IN DOING my regular shopping mall surveys, my hopes were up in November and December 2019 that the shopping crowds may have improved, such that year-on-year performance of retail sales value could reverse from 9 months of contraction.
According to the announcement by the Urban Redevelopment Authority (URA), “Prices of retail space increased by 1.8% in 4th Quarter 2019, compared with the increase of 1.1% in the previous quarter.
Rentals of retail space increased by 2.3% in 4th Quarter 2019, following the same increase of 2.3% in the previous quarter.
For the whole of 2019, prices of retail space increased by 1.3%, compared with the increase of 0.6% in 2018; while rentals of retail space increased by 2.9%, compared with the decline of 1.0% in 2018.”
But, I was wrong.
What seemed to be larger crowds in the malls did not translate into higher retail sales in November 2019. The dollar value of Retail Sales dropped for the 10th consecutive month. The Year-on-Year sales (excluding motor vehicles) dropped 0.6% with the biggest drops seen in the categories of “Furniture & Household Equipment” (-10.9%) and “Department Stores” (-8.4%).
According to Singstat figures, the total retail sales value in November 2019 was $3.6 billion, of which online sales made up 8.0%, or about $288 million, due to the major online shopping events such as Singles’ Day and Black Friday.
On the bright side, Food & Beverage services revenue grew 5.5% y-o-y across all categories to reach a total value of $898 million.
However, if we were to include visitors to Singapore, the data is gloomy.
International Visitor Arrivals to Singapore in November 2019 was up 8.9% versus November 2018 to 1.53 million. The number of visitors from China grew 12.9% y-o-y to about 249,000 (i.e. 16.3% of all visitor arrivals are from China).
The growth in foreign visitors, taken together with the decline in retail sales value and the increase in F&B sales, seem to indicate that visitors are spending less, and when they do spend, they would rather spend on food than on shopping.
I made my rounds to about 10 malls on Saturday afternoon, 01 February 2020.
Although it was the 8th day of the Chinese New Year and heading towards Valentine’s Day, the incessant news reports and multiple government directives surrounding the Coronavirus outbreak seem to have kept most shoppers away from malls.
The crowds at heartland malls seem smaller than the usual crowd that I would expect during non-festive months. The traffic at both Orchard and Somerset MRT stations were weak for a Saturday afternoon.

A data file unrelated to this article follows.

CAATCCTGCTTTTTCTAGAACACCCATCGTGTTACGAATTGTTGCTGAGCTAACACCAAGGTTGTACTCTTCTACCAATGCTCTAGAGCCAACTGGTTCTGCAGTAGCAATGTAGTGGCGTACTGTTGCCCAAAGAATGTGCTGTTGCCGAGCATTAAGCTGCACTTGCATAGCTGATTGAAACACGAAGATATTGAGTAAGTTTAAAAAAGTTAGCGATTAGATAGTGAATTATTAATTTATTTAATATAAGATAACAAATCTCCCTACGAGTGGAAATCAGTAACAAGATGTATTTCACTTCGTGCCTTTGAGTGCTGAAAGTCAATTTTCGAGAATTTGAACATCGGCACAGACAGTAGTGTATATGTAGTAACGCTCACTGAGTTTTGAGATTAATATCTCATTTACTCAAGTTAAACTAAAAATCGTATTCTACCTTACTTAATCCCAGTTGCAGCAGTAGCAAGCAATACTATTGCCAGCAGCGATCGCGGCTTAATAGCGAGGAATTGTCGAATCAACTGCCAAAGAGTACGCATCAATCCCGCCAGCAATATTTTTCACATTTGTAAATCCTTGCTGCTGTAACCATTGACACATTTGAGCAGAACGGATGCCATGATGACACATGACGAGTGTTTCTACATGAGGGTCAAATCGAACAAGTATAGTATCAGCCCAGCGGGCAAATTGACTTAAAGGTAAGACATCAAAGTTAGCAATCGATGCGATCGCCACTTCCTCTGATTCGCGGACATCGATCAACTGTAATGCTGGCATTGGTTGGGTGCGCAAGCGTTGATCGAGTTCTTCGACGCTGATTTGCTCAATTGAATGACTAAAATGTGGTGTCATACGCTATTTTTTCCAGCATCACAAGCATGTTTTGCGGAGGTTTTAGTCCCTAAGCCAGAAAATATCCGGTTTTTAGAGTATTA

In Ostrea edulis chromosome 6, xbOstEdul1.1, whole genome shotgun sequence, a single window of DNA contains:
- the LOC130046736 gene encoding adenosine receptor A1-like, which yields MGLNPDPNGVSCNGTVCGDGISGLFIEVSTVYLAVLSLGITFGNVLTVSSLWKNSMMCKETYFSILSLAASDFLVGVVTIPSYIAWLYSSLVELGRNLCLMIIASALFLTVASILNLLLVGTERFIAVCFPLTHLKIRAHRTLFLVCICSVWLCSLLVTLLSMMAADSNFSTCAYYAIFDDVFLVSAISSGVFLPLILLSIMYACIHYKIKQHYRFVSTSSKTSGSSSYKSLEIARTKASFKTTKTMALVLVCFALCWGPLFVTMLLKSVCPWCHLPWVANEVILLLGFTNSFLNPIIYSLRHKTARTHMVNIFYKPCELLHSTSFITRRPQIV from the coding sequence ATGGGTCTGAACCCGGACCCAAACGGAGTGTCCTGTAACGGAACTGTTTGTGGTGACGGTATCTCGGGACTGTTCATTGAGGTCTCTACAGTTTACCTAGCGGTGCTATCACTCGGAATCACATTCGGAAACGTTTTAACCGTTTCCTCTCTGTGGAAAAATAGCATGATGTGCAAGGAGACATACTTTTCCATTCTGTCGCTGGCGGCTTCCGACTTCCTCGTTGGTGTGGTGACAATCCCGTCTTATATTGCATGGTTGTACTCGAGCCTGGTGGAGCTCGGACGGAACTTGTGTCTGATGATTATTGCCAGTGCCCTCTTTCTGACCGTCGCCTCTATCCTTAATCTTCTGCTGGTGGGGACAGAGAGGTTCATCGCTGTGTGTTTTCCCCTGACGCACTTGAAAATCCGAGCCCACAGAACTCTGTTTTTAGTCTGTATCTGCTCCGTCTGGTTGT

The crowd size in several malls along Orchard Road seemed to be at or around the levels expected during a non-festive period.
And the number of shoppers carrying shopping bags was obviously limited.
With the Coronavirus outbreak still spreading and dominating the news, the contribution of foreign visitors’ spend and the Chinese visitors’ consumption and shopping, will surely be down for the next few months.
Adding to the woes of retailers in 2019, Honestbee, a retailer in liquidation, has offered 3 cents to the dollar to its creditors, with the rest of the debt converted to shares.
No matter how much we boast about per capita GDP, rising wages or stellar growth of household income, such is the state of retailers and e-commerce players in a tiny consumer market like Singapore’s.
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Looking further into the URA report, we note that 5.05 million sqft of lettable retail space is vacant (i.e. 7.5% vacancy rate) in 4Q19. This is equivalent to the lettable space of around 5 times that of VivoCity. The URA data about the increased prices and rentals of retail space in 2019 seem to be at odds with the amount of vacant shops and declining financial performance of retailers across the island.
I am hard pressed to think if there might be an end to the plight of retail, particularly as some of the small strata-titled malls are being heralded as “ghost malls” by casual observers.
What surprised me most, buried in the URA 4Q19 numbers, is a new entry under “Uncompleted Commercial Projects with Approvals for Development” which shows that Changi Airport Group (S) Pte Ltd has obtained Planning Permission in November 2019 for a mixed development with 622,000 sqft of retail space!
Some might say that this will be another gem in Changi’s crown. But some might ask, are we hastening the transfer of Singapore’s sickly retail sector from ICU straight into the coffin?
Ku Swee Yong is a licensed real estate agent and the CEO of International Property Advisor Pte Ltd. His fifth book Preparing for a Property Upturn is available in good bookstores near you.
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